Accurately assessing pain levels of a patient is always a challenge, and when the person is unable to communicate to describe the pain they are in, the challenge becomes even greater. Medasense Biometrics, Ltd. recently announced they have developed a pain monitoring device, the PMD200. This new device was created to help physicians in assessing pain levels of an individual when the patient is unable to communicate. This will assist anesthesia teams in providing the correct amount of pain-relief medicine based on accurately assessing pain levels of the patient. This device is based on the NOL technology, which quantifies an individual’s psychological response to pain. The PMD200 is a very easy to use system, which includes a finger probe that records psychological signals from four different sensors. The device also records dozens of pain-related psychological parameters. The data is then analyzed and converted into the Nociception Level index. In this index, 0 = no pain and 100 = extreme pain. This system will allow physicians to better manage pain treatments and help them avoid using too much or too little pain medicine. Too much pain medicine during a procedure can cause a patient to suffer from nausea, vomiting, respiratory depression, constipation, and hyperalgesia once they regain consciousness. Professor Albert Dahan, MD. PhD. from the Department of Anaesthesiology at Leiden University Medical Center in the Netherlands said, “We have been studying the PMD device for a number of years now, and I believe that the NOL index may allow for more balanced anesthesia, as for the first time we are able to titrate analgesic medication to patients’ needs. In the upcoming weeks, the LUMC will be adding PMD200 devices into the operating rooms. In the future, I hope to see the NOL index integrated into other monitors as it provides significant decision support information and can potentially positively impact patient outcomes.” The device is currently being distributed throughout Europe for use in operating rooms and in critical care units. The company also hopes to broaden the use of the NOL index and is currently researching other forms of pain such as chronic back pain. This device is a breakthrough in accurately assessing pain levels of a patient and can be a great asset to anesthesia teams in the future.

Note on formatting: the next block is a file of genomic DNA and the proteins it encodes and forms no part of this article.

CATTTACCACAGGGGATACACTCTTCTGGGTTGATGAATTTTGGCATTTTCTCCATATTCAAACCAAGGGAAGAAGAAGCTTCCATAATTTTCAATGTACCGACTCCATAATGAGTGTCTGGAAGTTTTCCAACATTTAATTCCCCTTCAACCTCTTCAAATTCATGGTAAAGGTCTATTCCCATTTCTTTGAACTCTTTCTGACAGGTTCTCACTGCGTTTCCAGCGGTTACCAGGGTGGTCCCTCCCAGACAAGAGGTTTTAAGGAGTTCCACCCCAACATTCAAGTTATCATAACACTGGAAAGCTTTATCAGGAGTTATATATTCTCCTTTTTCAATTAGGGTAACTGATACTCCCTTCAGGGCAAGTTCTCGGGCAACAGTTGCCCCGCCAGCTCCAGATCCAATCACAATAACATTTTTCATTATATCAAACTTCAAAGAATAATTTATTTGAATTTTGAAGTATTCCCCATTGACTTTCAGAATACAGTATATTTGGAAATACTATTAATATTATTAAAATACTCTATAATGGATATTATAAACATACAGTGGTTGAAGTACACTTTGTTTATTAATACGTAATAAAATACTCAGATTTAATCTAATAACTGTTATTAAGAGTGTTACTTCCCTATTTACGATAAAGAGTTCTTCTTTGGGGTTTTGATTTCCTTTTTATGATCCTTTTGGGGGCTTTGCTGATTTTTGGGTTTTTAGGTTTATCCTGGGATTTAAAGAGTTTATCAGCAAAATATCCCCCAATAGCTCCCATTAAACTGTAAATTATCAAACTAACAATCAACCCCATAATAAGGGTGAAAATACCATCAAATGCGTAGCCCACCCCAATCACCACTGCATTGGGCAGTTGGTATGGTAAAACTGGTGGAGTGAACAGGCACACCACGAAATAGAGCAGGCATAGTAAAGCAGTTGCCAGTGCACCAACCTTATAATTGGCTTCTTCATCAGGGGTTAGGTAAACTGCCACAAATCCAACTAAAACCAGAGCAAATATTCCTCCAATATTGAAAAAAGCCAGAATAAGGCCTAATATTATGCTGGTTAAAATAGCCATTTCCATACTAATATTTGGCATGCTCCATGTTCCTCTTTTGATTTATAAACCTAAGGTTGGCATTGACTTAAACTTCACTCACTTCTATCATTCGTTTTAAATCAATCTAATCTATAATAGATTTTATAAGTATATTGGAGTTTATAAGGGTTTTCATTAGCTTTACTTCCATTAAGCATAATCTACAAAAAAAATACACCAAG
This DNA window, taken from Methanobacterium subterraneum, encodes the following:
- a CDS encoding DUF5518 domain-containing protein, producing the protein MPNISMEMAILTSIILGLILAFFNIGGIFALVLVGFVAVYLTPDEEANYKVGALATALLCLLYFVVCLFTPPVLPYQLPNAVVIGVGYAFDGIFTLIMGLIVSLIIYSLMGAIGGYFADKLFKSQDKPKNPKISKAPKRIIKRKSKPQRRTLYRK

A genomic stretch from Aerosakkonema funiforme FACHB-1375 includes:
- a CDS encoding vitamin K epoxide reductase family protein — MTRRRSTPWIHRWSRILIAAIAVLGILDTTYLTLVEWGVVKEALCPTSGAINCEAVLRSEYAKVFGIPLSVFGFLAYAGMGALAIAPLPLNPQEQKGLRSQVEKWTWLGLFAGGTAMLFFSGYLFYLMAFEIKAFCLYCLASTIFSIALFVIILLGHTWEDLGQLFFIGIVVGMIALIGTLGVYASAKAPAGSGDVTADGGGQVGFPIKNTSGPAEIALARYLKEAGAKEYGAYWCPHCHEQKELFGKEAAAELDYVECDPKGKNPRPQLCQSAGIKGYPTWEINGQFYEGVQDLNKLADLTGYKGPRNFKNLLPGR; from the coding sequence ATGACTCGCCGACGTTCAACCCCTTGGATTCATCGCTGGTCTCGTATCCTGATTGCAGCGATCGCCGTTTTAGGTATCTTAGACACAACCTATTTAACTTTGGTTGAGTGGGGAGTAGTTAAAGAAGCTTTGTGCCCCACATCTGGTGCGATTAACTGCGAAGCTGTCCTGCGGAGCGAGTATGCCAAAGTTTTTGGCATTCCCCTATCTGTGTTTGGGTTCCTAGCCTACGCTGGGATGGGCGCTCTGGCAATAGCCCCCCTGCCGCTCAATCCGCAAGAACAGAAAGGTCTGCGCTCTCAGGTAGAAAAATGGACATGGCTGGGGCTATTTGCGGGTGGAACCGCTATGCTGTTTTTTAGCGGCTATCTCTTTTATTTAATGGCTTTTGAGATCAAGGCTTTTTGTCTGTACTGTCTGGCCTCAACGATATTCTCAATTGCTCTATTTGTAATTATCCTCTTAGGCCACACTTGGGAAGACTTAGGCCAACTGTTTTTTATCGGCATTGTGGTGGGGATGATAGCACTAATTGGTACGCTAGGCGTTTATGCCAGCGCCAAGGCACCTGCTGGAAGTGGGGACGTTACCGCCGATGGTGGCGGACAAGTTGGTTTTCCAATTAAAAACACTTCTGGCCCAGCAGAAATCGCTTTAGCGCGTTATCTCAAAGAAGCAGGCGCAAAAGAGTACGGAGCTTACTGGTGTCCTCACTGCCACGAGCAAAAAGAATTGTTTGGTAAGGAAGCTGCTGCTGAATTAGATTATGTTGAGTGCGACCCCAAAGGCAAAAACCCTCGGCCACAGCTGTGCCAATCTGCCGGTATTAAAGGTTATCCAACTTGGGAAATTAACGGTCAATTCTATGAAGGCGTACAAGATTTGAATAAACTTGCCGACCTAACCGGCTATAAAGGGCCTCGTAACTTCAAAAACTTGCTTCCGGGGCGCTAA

The thought of heading to the doctor for a procedure that requires local anesthesia probably doesn’t seem like that big of a deal. However, imagine if you were going to feel everything that was happening during the procedure. Well for some, this horrible nightmare is a reality. In very rare cases, some individuals have a resistance to local anesthesia, and no matter the amount received, they can still feel pain. In a report from the BBC, a woman named Lori Lemon, discusses how since she was young she has always had to go to the dentist and other doctors expecting to endure pain. Even after crying out during dental procedures, doctors never took Lori seriously. She describes a visit to the dentist as a young child when her condition first became apparent, “They started working on me and I, being obedient, I just raised my hand and let ’em know, ‘I can feel this’,” she says. Another injection still proved that she had a resistance to local anesthesia. “Finally I just kind of screamed and was in tears the whole time.” When she recently visited the Mayo Clinic in Jacksonville for a procedure to remove a lipoma from her elbow, an anesthesiologist noticed that none of their methods were working and knew something had to be wrong. Dr. Steven Clendenen, the anesthesiologist at the clinic, said “The nerves were flooded with local anaesthetic and at the time it didn’t work.” Clendenen decided to research this issue further and found that while there were other cases of this same problem, there was hardly any answers as to why patients had a resistance to local anesthesia. After finding out Lemon’s mother and maternal half-sister also suffer from a similar type of resistance to local anesthesia, he decided to do a genetic study on the family. Doctors discovered a genetic defect which was directly related to a specific sodium channel in the body, sodium 1.5. “We looked at the genetics of that and went, ‘wow’ – [her mother] had the same gene defect,” explains Clendenen. This genetic mutation is significant due to the theory that local anesthetics are successful due to the disruption of sodium channels. Since sodium 1.5 channels have mostly been studied in heart tissue, not the peripheral nerves where local anaesthetic is applied, there is still a lot of research that needs to be done. “This is really important to get that out there,” said Clendenen. “People don’t believe [these patients] and it’s very frustrating. Even some of my colleagues that I’ve talked to say, ‘I don’t believe it’.” For patients like Lori Lemon, however, this has put light on the issue and gives them some relief knowing there is work being done to figure out this problem. If you or a loved one is preparing for a procedure, click here to visit our anesthesia information page to learn more.